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Stop Fat Shaming New Mums

New mums have been targeted again with a male PT calling them “fat and lazy” and using their newborns as excuses for letting themselves go”. I thought I would write an open letter to Allan giving some insight into what it is really like to become a new mum. 


Dear Allan Trinh

Thank you for sharing your opinion on what you believe is holding new mums back from exercising – their newborns, their weight and their laziness. But, have you ever considered what a new mother may have gone through prior to having her child? Maybe she has struggled to fall pregnant, had gruelling IVF, experienced multiple miscarriages or heartbreakingly delivered a stillborn. Her weight may have fluctuated during this time, but that is nothing compared to the changes her body has gone through.

For nine months, her body has changed in ways you (or any male) could not even imagine. Even the thinnest of women can add more kilos than what is supposedly recommended even if she remained active during her pregnancy. Her ligaments stretch, heart beats faster and she experiences the physical pain of carrying extra weight. Then there is the birth itself that doesn’t always go according to the birth plan. Whether it’s a natural labour or a c-section, a new mother’s body has changed forever.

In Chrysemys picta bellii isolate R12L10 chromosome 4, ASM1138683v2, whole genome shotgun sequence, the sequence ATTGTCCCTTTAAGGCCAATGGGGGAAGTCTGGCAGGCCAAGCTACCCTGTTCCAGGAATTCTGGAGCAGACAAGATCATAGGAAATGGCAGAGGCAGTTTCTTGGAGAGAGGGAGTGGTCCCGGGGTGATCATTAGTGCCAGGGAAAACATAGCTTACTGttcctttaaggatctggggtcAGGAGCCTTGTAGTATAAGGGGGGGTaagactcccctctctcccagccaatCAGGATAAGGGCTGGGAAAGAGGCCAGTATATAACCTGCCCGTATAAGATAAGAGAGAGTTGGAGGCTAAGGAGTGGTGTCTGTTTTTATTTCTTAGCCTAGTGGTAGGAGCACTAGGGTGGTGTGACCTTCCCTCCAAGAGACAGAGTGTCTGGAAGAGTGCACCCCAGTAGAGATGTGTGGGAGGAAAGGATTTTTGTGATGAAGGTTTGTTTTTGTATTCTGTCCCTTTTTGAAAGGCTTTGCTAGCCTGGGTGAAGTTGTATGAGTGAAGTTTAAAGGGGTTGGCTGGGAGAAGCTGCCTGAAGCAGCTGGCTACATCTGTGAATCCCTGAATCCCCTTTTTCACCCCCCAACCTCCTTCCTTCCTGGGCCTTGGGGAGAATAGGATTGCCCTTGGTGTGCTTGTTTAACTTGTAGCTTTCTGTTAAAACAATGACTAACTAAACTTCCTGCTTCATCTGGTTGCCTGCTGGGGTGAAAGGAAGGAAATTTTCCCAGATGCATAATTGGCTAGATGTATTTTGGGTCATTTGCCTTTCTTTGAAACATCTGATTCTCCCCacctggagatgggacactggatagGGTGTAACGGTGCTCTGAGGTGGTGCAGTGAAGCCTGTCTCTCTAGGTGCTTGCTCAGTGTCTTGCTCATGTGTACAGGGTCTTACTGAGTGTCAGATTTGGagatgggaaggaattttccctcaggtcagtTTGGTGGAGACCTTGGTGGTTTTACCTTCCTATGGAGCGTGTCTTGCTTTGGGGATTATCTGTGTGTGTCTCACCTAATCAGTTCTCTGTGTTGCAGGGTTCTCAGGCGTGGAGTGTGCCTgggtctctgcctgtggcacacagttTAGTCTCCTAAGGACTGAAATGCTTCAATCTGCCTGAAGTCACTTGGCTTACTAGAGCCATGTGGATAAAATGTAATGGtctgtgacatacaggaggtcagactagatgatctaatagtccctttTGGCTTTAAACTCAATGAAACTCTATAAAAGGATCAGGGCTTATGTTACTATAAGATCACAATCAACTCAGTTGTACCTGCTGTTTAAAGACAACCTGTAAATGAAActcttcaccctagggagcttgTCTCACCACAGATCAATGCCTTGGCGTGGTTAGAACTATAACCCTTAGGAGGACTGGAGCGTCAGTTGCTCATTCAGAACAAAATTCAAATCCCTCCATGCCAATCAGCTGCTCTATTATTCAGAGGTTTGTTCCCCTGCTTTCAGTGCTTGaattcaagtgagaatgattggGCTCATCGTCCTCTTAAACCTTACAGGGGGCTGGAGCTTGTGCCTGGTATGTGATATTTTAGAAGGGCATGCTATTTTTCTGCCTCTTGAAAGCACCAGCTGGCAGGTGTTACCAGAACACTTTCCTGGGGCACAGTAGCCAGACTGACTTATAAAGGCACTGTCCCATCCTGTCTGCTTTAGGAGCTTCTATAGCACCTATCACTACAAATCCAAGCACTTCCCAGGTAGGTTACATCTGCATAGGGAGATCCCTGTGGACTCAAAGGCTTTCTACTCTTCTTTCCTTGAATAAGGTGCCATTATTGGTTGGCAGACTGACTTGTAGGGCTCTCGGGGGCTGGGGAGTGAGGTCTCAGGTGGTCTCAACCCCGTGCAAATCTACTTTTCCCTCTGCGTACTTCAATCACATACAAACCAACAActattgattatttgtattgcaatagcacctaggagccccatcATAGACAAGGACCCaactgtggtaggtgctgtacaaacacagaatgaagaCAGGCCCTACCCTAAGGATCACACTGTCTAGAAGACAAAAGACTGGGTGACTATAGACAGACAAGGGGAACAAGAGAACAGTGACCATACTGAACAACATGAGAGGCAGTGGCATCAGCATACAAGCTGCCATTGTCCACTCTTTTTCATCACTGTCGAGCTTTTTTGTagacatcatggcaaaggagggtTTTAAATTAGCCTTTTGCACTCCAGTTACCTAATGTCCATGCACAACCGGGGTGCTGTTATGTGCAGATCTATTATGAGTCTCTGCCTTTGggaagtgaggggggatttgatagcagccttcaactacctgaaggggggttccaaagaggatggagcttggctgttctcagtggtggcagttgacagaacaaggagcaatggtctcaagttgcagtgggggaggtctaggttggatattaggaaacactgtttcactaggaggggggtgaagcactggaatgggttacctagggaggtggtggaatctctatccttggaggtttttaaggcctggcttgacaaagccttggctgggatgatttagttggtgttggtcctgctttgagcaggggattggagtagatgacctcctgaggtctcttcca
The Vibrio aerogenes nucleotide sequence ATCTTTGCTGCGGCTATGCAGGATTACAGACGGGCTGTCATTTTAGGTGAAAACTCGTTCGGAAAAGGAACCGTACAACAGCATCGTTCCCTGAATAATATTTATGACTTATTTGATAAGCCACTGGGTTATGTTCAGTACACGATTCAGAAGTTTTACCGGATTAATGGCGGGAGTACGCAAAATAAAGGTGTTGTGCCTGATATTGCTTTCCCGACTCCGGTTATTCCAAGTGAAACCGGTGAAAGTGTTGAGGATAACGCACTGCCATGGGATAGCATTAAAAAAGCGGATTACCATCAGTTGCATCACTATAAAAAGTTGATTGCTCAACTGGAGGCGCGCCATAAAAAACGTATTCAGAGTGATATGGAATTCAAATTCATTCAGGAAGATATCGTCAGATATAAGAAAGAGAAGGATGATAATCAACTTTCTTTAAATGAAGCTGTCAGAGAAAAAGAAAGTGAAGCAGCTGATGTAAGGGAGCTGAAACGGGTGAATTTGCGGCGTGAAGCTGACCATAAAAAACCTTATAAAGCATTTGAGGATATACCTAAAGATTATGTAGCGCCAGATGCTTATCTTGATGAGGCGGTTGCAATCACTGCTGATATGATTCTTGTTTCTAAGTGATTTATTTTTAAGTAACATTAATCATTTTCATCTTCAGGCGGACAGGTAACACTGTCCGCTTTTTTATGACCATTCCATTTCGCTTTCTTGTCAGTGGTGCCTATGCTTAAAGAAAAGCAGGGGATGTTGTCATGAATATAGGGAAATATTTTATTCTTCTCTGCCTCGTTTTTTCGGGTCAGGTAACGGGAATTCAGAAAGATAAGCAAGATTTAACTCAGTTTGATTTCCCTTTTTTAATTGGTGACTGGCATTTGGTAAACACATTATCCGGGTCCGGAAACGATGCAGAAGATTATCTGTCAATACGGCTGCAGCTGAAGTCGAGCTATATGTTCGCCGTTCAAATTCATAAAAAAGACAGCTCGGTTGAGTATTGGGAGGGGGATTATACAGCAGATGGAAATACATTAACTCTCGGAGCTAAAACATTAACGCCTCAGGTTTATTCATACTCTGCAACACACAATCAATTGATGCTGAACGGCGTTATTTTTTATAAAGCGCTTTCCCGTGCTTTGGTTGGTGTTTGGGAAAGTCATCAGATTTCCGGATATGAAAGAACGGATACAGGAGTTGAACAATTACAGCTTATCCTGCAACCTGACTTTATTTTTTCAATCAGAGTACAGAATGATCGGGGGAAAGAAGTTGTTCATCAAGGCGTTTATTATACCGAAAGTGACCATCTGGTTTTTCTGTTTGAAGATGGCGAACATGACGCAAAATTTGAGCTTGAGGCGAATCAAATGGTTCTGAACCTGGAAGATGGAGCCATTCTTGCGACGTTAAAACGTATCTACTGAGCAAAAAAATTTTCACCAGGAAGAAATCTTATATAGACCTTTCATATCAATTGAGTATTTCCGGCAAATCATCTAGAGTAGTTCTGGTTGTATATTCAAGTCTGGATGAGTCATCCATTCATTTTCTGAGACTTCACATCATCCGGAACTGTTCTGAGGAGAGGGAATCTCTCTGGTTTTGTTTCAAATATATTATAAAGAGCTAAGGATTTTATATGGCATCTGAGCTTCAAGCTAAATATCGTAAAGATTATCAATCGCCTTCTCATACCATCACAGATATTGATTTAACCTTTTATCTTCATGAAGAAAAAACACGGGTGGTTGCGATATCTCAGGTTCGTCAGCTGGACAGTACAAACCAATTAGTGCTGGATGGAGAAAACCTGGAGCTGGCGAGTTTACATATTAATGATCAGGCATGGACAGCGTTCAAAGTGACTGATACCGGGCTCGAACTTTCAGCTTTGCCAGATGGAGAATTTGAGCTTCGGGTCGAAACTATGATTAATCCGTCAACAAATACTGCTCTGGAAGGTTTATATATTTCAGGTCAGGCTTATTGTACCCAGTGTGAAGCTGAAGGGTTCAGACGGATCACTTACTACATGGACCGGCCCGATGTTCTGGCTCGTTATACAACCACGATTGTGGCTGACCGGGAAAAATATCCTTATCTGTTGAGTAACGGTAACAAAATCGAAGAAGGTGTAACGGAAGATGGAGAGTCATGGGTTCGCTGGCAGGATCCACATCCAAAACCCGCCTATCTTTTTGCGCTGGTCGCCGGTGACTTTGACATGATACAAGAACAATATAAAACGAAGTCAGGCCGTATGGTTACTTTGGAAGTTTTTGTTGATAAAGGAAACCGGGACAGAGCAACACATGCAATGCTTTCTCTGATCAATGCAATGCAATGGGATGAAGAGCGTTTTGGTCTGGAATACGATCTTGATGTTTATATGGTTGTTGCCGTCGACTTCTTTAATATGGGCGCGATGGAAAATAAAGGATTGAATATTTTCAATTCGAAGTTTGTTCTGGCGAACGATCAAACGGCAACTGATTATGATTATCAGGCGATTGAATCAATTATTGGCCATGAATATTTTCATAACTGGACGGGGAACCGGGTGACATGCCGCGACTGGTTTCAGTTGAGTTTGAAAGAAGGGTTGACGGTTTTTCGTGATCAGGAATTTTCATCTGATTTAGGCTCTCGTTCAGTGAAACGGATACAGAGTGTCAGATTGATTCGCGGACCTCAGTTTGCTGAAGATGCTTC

Next she have everything that comes with being a new mother. You may see a new mother as needing to drop the kilos and get back to her pre-pregnancy weight as soon as possible, but what you don’t see is the cracked nipples, engorged breast or mastitis. You don’t see the sleepless nights, the baby with colic that cries for 13 hours straight, the painful shoulders and neck from feeding and falling asleep hunched over cradling her baby, the carpal tunnel from holding her baby or the tears that come with the overwhelming feeling of being a new mum. You don’t see her loose sacroiliac joint, weakened pelvic floor or diastasis recti. You don’t see her husband leave for work early each morning only to return home late at night, the constant dirty nappies, the vomit in her hair, the showerless mornings or the energy it takes to feed and care for her child. This is just a snapshot of what she goes through yet you and society still feel the need to fat shame. Compassion would be a better option.

Kind regards

A new mother who is lucky enough to have a pretty-chilled 10 month old son who is an amazing sleeper and keen exerciser. Even I can’t understand what many new mums go through, but I can at least show them some compassion.

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